Annulments: Void Marriages vs. Voidable Marriages



Divorces and annulments are commonly seen as similarly situated ways to end a marriage, but they are actually quite different. An annulment differs from a divorce by essentially “erasing” the marriage in its entirety. An annulment can only be decreed when certain criteria are met, and when that criteria is met, the marriage is assumed to have never occurred. Furthermore, while some divorces need not be addressed with a legal proceeding, annulments must always be declared with a legal proceeding.

Annulments are divided into two categories, void and voidable. A void marriage simply means that the marriage was never and can never become valid. Whereas, a voidable marriage means that the marriage can become valid if an annulment is not brought within a certain amount of time.

Void Marriages

Incestuous Marriages

A marriage that occurred between an ancestor and a descendant will always be considered a void marriage. For example, marriages between father-son, father-daughter, mother-son, mother-daughter, brother-sister, aunt-nephew, aunt-niece, uncle-nephew, or uncle-niece will always be void and null. In New York, there are absolutely no defenses to incestuous marriages unless the marriage took place in a state where incestuous marriages were legal, then New York may choose to recognize the marriage based on specific facts of the case.

Bigamous Marriages

If you or your spouse also have another prior spouse that is living, and the marriage has yet to be dissolved, your marriage is void. In New York, it is illegal to be entered into more than one marriage at a time. New York State will not recognize any type of bigamous marriage under any circumstances.

Voidable Marriages

Age of Consent

The age of consent in New York is eighteen. In the event that you wish to get married before eighteen you must have written consent of both (living) parents, and if you are under the age of sixteen you will additionally need a judge’s approval. Any person who is fourteen or younger may not marry under any circumstances.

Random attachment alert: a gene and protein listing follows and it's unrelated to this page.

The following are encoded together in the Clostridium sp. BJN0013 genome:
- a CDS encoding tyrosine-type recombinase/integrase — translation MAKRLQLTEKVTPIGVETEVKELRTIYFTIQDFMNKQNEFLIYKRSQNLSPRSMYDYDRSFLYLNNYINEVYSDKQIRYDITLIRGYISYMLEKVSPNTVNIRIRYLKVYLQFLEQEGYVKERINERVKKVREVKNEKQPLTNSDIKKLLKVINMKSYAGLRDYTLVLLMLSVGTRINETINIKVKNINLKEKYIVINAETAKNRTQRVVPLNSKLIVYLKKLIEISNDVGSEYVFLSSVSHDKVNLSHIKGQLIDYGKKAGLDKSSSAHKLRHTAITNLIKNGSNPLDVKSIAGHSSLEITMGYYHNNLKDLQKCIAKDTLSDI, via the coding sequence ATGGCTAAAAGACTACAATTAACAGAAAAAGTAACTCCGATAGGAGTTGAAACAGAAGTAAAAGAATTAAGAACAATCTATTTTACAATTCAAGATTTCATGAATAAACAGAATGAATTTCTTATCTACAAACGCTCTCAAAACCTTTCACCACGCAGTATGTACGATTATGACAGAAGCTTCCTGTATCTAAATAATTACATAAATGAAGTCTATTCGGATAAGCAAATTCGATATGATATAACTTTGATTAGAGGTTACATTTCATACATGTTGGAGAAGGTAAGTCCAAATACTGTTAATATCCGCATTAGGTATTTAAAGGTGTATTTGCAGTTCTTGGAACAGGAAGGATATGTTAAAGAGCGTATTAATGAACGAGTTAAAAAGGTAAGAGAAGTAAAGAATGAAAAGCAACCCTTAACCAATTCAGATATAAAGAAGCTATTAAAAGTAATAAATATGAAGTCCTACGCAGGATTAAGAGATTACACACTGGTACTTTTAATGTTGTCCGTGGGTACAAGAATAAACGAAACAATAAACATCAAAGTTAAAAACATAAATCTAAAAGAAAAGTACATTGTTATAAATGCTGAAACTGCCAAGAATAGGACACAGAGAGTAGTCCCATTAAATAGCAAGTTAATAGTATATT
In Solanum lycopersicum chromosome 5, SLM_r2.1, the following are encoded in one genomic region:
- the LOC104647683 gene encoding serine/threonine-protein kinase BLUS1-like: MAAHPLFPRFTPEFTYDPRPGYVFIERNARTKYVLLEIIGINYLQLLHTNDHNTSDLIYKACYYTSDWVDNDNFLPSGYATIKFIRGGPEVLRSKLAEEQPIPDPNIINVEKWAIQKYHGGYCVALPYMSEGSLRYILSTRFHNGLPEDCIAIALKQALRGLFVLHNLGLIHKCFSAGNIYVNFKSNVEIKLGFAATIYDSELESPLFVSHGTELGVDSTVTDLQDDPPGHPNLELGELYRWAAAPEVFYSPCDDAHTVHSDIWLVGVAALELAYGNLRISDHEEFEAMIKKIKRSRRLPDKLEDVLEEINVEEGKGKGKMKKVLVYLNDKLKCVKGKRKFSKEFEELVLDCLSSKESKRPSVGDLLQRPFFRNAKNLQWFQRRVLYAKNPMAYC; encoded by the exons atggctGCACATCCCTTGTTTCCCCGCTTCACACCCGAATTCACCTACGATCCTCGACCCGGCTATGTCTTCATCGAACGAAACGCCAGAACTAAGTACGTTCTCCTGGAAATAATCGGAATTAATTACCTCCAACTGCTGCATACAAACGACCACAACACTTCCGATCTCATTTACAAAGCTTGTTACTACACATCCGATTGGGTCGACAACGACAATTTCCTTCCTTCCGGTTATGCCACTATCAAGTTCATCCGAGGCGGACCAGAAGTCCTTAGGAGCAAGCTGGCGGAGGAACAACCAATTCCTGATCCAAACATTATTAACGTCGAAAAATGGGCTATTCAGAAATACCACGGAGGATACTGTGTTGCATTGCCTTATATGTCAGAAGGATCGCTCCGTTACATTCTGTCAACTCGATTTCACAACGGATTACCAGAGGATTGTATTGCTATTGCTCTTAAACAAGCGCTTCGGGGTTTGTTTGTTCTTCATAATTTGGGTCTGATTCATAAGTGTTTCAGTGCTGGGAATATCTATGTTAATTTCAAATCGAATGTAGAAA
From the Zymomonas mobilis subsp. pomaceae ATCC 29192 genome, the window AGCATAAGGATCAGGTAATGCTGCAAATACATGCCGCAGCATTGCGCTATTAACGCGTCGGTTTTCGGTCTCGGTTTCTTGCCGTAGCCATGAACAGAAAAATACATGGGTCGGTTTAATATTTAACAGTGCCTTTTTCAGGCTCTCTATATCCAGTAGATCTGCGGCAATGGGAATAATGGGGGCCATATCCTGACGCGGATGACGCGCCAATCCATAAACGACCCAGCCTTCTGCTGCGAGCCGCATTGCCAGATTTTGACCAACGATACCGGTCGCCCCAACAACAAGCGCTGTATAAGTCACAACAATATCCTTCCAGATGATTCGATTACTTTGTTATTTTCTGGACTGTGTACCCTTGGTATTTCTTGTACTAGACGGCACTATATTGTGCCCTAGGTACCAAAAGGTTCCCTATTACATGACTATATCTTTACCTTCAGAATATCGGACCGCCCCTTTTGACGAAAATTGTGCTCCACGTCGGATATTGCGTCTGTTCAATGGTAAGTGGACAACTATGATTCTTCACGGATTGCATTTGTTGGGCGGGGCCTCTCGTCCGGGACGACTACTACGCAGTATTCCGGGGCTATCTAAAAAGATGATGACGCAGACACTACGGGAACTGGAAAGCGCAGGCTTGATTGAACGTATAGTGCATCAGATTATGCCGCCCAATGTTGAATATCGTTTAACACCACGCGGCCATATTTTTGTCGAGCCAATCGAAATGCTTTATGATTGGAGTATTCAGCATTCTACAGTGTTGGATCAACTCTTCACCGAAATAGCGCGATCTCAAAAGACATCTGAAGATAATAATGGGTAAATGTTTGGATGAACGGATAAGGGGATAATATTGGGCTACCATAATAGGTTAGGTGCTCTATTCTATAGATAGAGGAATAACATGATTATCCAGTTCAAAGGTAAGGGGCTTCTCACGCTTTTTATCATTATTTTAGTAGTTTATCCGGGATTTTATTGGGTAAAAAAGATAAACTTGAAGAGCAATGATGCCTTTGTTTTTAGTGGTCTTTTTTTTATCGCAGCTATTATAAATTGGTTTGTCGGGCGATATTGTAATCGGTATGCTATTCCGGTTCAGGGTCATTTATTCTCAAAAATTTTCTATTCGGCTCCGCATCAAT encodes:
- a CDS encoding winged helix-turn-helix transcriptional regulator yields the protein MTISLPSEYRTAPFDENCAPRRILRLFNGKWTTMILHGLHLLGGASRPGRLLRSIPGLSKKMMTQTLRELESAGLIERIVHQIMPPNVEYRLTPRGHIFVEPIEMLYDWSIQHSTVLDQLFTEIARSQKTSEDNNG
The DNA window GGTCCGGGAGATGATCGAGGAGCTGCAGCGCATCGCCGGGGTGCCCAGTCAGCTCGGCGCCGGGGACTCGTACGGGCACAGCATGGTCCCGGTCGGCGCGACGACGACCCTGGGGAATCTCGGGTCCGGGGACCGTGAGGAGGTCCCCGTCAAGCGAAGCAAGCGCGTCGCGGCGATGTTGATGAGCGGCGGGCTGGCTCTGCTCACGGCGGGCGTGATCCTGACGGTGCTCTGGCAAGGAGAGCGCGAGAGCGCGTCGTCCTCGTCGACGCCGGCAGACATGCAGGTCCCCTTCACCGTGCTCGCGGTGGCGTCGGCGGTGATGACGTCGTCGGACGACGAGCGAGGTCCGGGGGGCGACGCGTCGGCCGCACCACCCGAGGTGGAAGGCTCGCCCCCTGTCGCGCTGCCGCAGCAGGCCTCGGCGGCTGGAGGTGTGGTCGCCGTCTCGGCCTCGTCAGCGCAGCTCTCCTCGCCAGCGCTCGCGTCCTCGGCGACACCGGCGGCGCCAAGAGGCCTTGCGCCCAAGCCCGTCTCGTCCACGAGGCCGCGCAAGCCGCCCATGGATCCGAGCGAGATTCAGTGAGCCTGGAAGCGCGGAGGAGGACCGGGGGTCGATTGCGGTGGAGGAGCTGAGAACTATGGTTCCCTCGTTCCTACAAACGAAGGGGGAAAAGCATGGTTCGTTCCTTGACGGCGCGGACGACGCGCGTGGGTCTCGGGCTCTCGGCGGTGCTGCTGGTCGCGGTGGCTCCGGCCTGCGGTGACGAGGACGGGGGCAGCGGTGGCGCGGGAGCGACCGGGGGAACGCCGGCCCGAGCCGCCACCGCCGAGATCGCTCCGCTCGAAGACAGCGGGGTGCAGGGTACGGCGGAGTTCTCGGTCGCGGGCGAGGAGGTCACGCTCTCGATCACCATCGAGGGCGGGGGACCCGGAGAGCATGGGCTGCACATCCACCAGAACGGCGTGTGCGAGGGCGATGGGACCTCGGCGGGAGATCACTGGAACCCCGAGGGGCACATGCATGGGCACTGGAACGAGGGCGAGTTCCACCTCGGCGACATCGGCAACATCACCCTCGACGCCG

If you got married and you, or your spouse, was under the age of eighteen your marriage will be voidable. The underage party, the parents of the underage party, or a guardian of the underage party may seek to have the marriage annulled. Although, if you turn eighteen before you have the marriage annulled, your right to seek an annulment will terminate.

Incapable of Consenting

Those who suffer from mental retardation or mental illness usually do not have the capacity to consent to marriage. The court will determine each case on a fact-specific basis in order to decide if the parties to the marriage fully understood the marital relationship and its consequences. If you or a loved one suffers from mental retardation, you may bring an annulment claim during the entirety of that person’s life. Whereas, if you suffer from mental illness you may only bring the claim while you’re still suffering from mental illness.

Additionally, the spouse who is not mentally ill may file for annulment if all the below criteria are met:

  1. The other spouse was mentally ill at the time of the marriage
  2. The non-mentally ill spouse was not aware of the illness
  3. The annulment action was brought as soon as the non-mental ill spouse learned of the mental illness, and
  4. The mental illness is present when the annulment action is under court review

Furthermore, a mental illness that has developed and has been persistent for five years are more will also be grounds for a voidable marriage. Here, the mental illness may be contracted after marriage.

Incapable of Consummating the Marriage

If one spouse is incapable of having sexual relations and that condition is incurable, the marriage can be annulled. Either party may seek to annul the marriage, but if the incapable party files they have the burden of providing evidence that they were unaware of the condition or that they were unaware that the condition was incurable. This type of voidable marriage must be filed within five years of the marriage.

Consent Was on the Basis of Fraud, Duress or Force

Both parties in a marriage must willingly and knowingly consent to marriage based on their own free will. If a marriage was entered into because of fraud, duress or force, the marriage is voidable. It can be brought to court by the non-consenting party, a parent of the party, or a relative of the party who has an interest in the annulling of the marriage.

If the marriage was consented to because of duress or force, there is no time limit on when the annulment action can be brought. Whereas, if the marriage was consented to because of fraud, the annulment action must be brought within three years of discovery of the fraud. Additionally, whether the marriage happened out of fraud, duress, or force, if the parties cohabit after the time of duress, force, or fraud the annulment will not be granted.

Navigating the complex legalities surrounding an annulment can be difficult. The experienced Long Island divorce attorneys at Larry McCord & Associates, LLC can guide you through the annulment process or divorce process. Please contact Larry McCord and Associates, LLC at (631) 643-3084 to put an experienced Long Island divorce lawyer on your side.

 

 

Contact us now